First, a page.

Support workers have been rushed to north Queensland to help the 237 workers sacked from Clive Palmer's Townsville nickel refinery.
The mining magnate-turned-politician's company, Queensland Nickel, announced on Friday that low nickel prices and lack of government support had forced the Yabulu refinery to "restructure its operations".
State Development Minister Anthony Lynham said a government "rapid response team" had been sent to Townsville to help workers secure their rights and entitlements and offer other services, like financial advice and employment assistance.
"237 hard-working Queenslanders have lost their jobs through no fault of their own, and that's a terrible way to start 2016," Dr Lynham said.
"These are tough times for these workers and their families, but there is help at hand and we're on an all-out effort to give those affected the support they need."
The team is expected to be on the ground on Friday afternoon.
Queensland Nickel's (QNI) managing director, Clive Mensink, blamed the state government for the company's decision.
"Because of the current nickel price and because of the failure of our own government to offer any support for our company's continued operations in Townsville, today Queensland Nickel has been forced to make 237 workers redundant," Mr Mensink said in a statement.
Mr Palmer has spent the past few months urging the government to guarantee a $35 million loan to help ensure the ongoing employment of 800 workers at the refinery, as the company battles with 15-year low nickel prices.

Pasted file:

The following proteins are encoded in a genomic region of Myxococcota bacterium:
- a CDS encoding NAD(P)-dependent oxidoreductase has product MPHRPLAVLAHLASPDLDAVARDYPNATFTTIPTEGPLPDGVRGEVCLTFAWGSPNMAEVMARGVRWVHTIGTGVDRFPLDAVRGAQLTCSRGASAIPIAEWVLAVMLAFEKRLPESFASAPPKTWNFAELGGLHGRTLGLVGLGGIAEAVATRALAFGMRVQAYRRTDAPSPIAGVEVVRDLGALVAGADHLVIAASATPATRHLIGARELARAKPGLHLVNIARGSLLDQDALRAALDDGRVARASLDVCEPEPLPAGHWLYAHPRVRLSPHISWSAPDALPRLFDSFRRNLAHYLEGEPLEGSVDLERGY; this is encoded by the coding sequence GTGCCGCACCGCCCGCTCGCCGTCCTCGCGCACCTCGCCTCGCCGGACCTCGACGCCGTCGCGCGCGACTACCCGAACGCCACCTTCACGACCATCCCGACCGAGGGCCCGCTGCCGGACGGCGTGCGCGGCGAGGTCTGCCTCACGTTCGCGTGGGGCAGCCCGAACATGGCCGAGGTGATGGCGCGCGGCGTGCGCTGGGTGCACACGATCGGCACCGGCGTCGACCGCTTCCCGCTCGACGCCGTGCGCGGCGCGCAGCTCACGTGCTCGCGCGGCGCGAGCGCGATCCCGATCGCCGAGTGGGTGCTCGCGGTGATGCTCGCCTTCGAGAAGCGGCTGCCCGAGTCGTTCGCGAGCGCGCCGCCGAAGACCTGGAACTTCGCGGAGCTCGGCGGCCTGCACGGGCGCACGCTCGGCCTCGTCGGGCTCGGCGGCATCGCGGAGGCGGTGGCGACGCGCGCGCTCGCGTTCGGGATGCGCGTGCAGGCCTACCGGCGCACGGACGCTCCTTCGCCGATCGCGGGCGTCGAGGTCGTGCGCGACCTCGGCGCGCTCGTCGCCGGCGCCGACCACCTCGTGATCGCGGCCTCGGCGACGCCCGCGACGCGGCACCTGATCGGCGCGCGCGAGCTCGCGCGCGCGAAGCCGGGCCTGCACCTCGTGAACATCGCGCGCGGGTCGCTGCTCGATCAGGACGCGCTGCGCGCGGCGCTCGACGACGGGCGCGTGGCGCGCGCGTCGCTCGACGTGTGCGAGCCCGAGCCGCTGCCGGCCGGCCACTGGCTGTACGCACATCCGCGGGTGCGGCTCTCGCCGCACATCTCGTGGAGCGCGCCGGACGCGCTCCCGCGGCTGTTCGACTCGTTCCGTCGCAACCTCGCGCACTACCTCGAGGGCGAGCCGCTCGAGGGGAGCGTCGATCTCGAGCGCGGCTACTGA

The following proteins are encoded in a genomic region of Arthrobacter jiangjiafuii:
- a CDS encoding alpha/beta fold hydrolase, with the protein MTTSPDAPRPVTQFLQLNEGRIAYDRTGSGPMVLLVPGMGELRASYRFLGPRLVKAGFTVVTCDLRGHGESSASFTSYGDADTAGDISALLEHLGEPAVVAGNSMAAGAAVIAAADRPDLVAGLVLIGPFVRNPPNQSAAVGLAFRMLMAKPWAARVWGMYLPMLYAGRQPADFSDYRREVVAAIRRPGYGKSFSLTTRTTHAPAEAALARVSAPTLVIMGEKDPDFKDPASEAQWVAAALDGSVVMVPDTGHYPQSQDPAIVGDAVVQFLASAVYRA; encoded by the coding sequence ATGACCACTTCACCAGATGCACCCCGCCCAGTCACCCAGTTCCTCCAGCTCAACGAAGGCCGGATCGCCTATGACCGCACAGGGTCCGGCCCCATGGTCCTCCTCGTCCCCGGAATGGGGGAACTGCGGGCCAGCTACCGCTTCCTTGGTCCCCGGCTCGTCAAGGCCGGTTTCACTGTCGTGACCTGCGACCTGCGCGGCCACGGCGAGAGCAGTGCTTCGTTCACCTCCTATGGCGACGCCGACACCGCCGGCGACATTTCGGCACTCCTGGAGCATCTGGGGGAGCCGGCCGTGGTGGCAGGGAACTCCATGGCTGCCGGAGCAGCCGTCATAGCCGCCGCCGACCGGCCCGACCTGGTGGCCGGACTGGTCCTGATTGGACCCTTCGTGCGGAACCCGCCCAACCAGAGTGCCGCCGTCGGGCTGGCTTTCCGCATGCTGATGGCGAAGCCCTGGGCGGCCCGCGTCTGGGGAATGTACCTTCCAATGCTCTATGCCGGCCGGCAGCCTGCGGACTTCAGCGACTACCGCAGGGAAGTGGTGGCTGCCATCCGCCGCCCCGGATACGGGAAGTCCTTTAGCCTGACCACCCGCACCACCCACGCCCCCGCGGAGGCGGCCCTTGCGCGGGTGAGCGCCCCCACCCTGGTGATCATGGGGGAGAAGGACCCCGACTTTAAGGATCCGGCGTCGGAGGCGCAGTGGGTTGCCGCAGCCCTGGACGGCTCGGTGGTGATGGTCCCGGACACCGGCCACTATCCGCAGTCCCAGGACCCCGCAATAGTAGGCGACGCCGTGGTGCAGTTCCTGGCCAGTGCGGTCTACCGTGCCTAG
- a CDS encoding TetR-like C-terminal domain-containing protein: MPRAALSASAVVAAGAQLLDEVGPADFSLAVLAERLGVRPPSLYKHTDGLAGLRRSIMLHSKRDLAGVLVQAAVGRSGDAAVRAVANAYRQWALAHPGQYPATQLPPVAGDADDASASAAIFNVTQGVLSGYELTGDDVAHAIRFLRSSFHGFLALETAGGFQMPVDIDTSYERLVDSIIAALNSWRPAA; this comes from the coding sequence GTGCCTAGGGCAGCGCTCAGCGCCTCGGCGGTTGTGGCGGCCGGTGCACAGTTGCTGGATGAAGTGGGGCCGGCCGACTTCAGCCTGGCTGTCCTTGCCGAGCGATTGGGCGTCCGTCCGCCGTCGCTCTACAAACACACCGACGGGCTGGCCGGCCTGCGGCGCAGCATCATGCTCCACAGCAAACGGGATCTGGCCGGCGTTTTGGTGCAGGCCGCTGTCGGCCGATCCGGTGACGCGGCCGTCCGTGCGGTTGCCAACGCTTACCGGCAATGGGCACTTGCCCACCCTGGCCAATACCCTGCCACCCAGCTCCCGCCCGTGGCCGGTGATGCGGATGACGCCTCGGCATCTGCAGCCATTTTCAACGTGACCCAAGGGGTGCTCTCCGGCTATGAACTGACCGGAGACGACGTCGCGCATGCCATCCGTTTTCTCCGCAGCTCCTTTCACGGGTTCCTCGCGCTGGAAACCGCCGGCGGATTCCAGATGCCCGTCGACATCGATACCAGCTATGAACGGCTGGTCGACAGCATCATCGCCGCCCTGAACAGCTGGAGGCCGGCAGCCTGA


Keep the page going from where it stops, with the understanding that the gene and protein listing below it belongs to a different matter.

But acting Premier Jackie Trad rejected the company's claims, arguing the government did try to work with QNI to secure the jobs.
"Unfortunately, the government's request for access to the full financial statements of Mr Palmer's businesses was not responded to," she said.
"And we could not in all good conscience hand over money to a private company without full financial due diligence."
Ms Trad said the government was blindsided by the company's decision to sack more than a quarter of the refinery's workforce.
"I was unaware of Mr Palmer's decision," she said.
"Clearly jobs lost and jobs of this magnitude will be felt throughout the local regional economy."
Ms Trad was asked whether Mr Palmer, a self-proclaimed billionaire, should use his own money to help the refinery.
"I'll leave that up to Mr Palmer to answer," she said.
Townsville Mayor Jenny Hill described the sackings, from her city's biggest private employer, as a bitter blow.
"In the current economic environment, with unemployment high, these job losses will make conditions even more difficult," she said.
"I hope that this step is a genuine attempt to ensure the long-term viability of the refinery and that this will secure the remaining 550 jobs at QNI."
Comment has been sought from Mr Palmer.